With a growing student population putting pressure on all the schools in the Carthage R-9 District, the Board of Education is very close to deciding to put an $18 million bond issue before voters in the April 2014 election.
The Board agreed to allow the firm of George K. Baum & Co., to pay for a survey of Carthage district patrons to be conducted over the phone in the next couple of weeks to get some idea of what patrons would like the district to do if voters approved a bond issue.
Greg Bricker, with George K. Baum & Co., said an $18 million bond issue could be paid for without increasing the district's current 83-cent debt service levy, a point administration and board members repeated and emphasized a number of times during the meeting.
Superintendent Blaine Henningsen said the district must address a growing shortage of classroom space caused by rapid growth in the number of students in the district.
“Since we moved into the high school in 2009 we've grown by 350 students,” Henningsen said in a telephone interview after the meeting. “That's a good sized elementary school. Our largest class is the kindergarten and first grade and those students will move up through the elementary schools and middle schools and we're just trying to get out ahead of the growth.”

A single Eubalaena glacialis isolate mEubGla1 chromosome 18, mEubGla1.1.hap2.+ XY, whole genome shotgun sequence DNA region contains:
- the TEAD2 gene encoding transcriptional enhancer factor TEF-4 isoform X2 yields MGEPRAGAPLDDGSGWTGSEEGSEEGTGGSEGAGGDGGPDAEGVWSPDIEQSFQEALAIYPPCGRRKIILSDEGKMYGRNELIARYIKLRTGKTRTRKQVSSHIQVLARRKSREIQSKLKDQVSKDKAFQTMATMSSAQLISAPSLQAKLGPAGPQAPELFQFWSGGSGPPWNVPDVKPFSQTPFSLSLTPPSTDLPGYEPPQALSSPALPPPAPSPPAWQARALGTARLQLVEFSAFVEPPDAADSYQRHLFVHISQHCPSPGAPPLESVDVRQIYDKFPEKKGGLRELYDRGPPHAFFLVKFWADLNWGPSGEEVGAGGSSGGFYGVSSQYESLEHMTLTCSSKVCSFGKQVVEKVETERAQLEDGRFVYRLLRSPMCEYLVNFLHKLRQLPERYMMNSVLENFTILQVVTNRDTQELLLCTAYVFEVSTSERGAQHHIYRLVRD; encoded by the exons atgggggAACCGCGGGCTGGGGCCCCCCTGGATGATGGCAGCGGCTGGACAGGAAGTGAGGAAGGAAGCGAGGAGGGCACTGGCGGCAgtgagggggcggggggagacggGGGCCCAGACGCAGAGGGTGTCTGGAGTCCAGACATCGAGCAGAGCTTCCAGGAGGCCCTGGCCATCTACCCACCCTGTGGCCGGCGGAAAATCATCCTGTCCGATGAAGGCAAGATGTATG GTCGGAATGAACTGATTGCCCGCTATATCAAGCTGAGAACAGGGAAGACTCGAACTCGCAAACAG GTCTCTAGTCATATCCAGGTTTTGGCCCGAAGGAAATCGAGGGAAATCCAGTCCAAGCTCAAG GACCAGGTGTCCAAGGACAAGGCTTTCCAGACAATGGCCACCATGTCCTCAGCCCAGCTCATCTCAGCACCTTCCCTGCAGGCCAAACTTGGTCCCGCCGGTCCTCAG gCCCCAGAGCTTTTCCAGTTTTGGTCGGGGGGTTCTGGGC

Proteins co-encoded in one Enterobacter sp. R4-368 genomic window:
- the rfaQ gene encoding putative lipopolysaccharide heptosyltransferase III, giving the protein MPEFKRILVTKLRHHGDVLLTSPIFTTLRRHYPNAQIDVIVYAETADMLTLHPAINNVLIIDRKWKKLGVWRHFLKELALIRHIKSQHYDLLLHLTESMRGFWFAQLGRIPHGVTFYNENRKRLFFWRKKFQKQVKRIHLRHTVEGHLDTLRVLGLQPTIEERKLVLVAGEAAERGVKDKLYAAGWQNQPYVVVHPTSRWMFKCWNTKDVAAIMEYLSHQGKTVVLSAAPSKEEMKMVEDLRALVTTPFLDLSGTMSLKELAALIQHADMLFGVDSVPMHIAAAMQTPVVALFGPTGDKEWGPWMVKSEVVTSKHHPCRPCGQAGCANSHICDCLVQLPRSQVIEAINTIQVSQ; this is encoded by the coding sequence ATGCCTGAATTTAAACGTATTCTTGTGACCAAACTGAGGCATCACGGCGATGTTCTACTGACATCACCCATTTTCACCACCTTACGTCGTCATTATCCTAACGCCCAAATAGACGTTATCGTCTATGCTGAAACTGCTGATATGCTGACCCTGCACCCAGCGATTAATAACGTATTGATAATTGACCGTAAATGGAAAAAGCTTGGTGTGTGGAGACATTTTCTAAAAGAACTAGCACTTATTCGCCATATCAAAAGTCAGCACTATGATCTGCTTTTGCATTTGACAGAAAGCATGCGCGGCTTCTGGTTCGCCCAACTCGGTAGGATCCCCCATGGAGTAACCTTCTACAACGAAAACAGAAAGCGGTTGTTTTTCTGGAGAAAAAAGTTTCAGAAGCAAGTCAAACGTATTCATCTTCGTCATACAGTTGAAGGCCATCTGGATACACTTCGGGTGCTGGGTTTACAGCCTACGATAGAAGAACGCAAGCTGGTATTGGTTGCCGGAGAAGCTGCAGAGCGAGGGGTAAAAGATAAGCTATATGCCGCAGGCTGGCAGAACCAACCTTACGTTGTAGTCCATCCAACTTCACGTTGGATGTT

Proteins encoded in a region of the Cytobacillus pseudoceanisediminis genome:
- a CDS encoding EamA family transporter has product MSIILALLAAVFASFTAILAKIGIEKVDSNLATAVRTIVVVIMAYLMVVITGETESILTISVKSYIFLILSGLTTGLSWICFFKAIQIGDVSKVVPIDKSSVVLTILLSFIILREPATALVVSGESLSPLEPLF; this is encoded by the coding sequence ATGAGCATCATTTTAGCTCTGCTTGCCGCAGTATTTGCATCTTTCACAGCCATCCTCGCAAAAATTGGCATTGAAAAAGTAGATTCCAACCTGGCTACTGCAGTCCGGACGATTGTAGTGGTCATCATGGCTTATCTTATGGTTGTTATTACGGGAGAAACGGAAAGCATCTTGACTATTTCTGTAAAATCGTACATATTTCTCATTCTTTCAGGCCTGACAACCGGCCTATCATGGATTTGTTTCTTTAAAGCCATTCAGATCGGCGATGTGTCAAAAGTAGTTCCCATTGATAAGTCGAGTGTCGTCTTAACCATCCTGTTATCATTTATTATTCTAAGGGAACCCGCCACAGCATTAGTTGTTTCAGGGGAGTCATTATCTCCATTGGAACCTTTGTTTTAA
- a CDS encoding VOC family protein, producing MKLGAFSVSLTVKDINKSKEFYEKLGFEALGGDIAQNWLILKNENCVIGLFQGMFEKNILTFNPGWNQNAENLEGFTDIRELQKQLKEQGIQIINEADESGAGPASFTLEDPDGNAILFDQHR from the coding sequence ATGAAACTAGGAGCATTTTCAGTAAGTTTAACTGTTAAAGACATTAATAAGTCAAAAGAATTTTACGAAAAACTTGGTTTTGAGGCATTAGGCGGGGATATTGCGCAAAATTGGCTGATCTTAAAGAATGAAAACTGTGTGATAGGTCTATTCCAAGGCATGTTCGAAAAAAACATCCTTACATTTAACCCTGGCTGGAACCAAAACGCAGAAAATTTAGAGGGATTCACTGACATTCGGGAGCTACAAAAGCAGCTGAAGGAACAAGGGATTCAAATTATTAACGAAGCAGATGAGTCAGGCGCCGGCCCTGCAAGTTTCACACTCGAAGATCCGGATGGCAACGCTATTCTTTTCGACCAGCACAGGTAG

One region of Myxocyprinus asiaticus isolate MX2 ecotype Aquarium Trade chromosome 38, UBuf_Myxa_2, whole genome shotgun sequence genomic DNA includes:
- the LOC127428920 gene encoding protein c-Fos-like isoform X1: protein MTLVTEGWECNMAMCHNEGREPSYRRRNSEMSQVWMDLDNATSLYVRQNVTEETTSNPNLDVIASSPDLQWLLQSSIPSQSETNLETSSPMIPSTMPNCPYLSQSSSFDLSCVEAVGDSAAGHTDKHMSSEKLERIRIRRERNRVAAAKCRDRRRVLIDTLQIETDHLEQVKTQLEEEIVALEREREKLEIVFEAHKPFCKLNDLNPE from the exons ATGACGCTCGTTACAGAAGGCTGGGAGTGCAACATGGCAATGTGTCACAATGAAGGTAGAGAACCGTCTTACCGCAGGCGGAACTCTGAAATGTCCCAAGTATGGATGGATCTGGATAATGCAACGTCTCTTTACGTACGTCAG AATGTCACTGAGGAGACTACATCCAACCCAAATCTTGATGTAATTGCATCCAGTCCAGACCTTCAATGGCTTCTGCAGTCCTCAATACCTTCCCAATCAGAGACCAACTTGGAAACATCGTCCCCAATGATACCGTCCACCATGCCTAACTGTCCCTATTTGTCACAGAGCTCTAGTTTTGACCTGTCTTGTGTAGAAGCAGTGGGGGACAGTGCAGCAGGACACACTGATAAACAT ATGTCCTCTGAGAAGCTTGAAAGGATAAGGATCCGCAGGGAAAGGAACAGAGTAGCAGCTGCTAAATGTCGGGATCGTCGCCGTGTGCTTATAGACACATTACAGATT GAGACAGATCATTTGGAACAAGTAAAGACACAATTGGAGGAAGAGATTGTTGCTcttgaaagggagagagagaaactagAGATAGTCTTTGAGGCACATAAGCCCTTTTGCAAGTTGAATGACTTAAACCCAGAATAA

Henningsen said the district's top need is classroom space, but administrators believe an $18 million bond issue would pay to address those needs with between $2 million and $3 million left over.
He said the telephone survey of around 400 patrons would help the district find out what the public would like to see the district build with that money.
“We want to avoid overcrowding issues in the classrooms but beyond that we can do a couple of other projects that we've been talking about for years,” Henningsen said. “We've talked about a new football stadium and tennis courts at the high school, a performing arts center similar to the R-9 Auditorium at the junior high out at the high school, or maybe fixing up the baseball field. We've identified about $30 million to $35 million in needed improvements, but we can't afford to do them all without raising the debt service levy, and we don't want to do that.”
Board President Lee Elliff Pound asked patrons to watch their caller ID for a number with an 816 area code and be sure to answer that call and take the survey.
She said it was the patrons' chance to have a say in what the district does with taxpayer money.
Any bond issue would need four-sevenths, or 57 percent approval if placed before voters at one of three regularly scheduled elections in 2014. The first of these is April 2014.
In other business, the board approved hiring an architect to draw up plans for an 11,000 square-foot Early Childhood Education Center to be located on district-owned property on Fairview Avenue east of Grand Avenue.
Page 2 of 2 - Henningsen said this building would be separate from the bond issue and be paid for with federal money devoted to Title One and early childhood education.
He said the new center would include seven classrooms, a multi-purpose room built to FEMA standarts as a tornado safe room, specialty rooms to house speech and physical therapy functions and other needs.
The building would bring the district's Parents As Teachers, Title One Preschool and Early Childhood Special Education programs under one roof for the first time, a topic discussed at the Board's September meeting.
Henningsen said the district would build this building with local money, then get reimbursed by the federal Department of Education.